We won't talk about the severe overpricing of OEM head units, which are mostly worthless these days Which is something Honda should look at. It they want to make the head unit integral to the car in such a way as to make it non-replaceable with aftermarket, they need to require better quality units from the supplier. So there's that, too. The kind of issue this represents is reminiscent of early phone and computer issues, and is not something they want to lose car sales over, I would think. Unfortunately, they are lagging behind on this too, as that is happening to some degree. It's top of the list of things they need to tighten up on.
And don't get into the waste of a factory navigation that is obsolete when you buy it and map upgrades (also obsolete when sold) cost in the hundreds !! :oops:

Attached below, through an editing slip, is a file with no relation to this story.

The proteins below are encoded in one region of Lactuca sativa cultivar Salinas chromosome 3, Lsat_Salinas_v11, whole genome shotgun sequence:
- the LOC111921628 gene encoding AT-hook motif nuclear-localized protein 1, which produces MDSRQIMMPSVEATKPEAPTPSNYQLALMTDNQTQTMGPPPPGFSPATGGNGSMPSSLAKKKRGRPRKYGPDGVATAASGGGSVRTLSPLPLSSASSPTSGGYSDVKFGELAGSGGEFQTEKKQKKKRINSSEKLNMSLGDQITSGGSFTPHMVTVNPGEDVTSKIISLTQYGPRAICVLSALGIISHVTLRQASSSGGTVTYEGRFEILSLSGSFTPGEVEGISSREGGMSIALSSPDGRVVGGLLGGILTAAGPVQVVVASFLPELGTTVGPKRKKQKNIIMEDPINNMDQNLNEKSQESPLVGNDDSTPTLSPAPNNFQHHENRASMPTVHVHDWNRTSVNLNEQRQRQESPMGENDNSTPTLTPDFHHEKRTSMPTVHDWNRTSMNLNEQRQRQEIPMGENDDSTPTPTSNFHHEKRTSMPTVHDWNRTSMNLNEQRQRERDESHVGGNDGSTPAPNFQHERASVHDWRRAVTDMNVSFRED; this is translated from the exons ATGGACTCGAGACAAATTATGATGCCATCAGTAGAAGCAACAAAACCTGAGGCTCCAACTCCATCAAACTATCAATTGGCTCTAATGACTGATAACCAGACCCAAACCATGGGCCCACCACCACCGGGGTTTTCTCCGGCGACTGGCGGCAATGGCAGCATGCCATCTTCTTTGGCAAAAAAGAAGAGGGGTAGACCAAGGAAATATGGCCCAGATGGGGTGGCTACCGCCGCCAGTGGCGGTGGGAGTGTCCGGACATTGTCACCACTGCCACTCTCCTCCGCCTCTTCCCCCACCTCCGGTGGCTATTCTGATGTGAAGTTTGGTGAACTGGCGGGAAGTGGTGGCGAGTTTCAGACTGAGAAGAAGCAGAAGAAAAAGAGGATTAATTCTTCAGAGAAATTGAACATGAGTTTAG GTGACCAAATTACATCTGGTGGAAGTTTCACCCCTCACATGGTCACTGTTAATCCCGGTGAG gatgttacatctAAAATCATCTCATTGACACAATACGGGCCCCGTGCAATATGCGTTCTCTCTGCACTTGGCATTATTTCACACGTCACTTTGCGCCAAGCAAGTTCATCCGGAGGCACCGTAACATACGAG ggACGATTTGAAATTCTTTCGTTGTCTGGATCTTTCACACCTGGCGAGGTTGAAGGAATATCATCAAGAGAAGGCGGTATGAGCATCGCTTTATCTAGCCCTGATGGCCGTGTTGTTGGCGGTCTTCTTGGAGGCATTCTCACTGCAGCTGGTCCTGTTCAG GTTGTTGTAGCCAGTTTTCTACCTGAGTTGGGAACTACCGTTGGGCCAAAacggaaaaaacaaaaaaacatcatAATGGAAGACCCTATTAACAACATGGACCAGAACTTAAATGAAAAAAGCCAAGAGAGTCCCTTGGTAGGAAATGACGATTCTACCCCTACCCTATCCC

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And don't get into the waste of a factory navigation that is obsolete when you buy it and map upgrades (also obsolete when sold) cost in the hundreds !! :oops:
You got that right! Of course, Nav is for people who are apparently not confident with unaided map reading. On the other hand, I never go anywhere I haven';t been before, because I've been everywhere. So I already know how to get there, and if I don't, I have a map in the glove box. As a last resort, I can always look at Google maps on my phone, because I'm not helpless.